A recently released report from the Organization for Economic Cooperation and Development suggests that the declining quality of patent filings observed in the past two decades may now be stifling innovation.
According to the OECD's Science, Technology and Industry Scoreboard 2011, patent quality dropped by a global average of 20 percent through the 1990s and 2000s. The United States, Germany and Japan continued to have the most highly-cited patents, reflecting a true measure of innovation as their inventions are being incorporated into the products of other developers.
Yet even among these top three countries, substandard patent quality may be having an effect. Between 1996 and 2000, the U.S., Germany and Japan accounted for about 70 percent of the top 1 percent of most-cited patents. Five years later, that figure dropped to 60 percent.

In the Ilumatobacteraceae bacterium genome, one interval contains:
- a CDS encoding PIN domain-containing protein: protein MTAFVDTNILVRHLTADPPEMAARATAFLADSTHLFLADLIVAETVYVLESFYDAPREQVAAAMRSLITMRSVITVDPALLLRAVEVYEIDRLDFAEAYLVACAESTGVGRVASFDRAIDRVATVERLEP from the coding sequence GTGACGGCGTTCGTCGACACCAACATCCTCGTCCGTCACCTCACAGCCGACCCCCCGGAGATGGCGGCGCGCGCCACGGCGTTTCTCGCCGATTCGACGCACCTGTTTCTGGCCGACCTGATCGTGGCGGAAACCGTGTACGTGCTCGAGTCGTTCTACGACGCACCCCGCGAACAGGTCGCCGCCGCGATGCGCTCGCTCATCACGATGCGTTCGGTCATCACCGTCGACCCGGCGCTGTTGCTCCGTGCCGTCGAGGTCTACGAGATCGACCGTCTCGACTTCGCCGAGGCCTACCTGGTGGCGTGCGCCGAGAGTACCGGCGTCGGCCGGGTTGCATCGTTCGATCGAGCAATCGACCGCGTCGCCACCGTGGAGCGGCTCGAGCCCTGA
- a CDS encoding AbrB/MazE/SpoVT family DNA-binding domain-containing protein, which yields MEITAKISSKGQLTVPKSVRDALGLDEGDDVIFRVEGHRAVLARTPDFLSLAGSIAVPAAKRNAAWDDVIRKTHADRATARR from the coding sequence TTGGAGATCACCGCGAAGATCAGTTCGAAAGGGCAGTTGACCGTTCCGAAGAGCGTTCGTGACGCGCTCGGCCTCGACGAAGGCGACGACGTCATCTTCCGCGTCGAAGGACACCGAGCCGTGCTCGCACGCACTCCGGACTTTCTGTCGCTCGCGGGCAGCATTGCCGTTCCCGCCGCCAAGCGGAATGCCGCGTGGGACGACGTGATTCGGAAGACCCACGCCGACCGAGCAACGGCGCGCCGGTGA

Congressional leaders recently attempted to address this issue with the passage of the America Invents Act, but some in the business community have suggested that reform did not go far enough in reducing barriers to innovation.
For example, a petition posted this week on the White House website calling for an end to software patents has garnered the minimum amount of signatures required to merit a response. According to TheHill.com, petitioners are asking the Patent Office to void all software patents and help support "one of the few industries still going strong in America."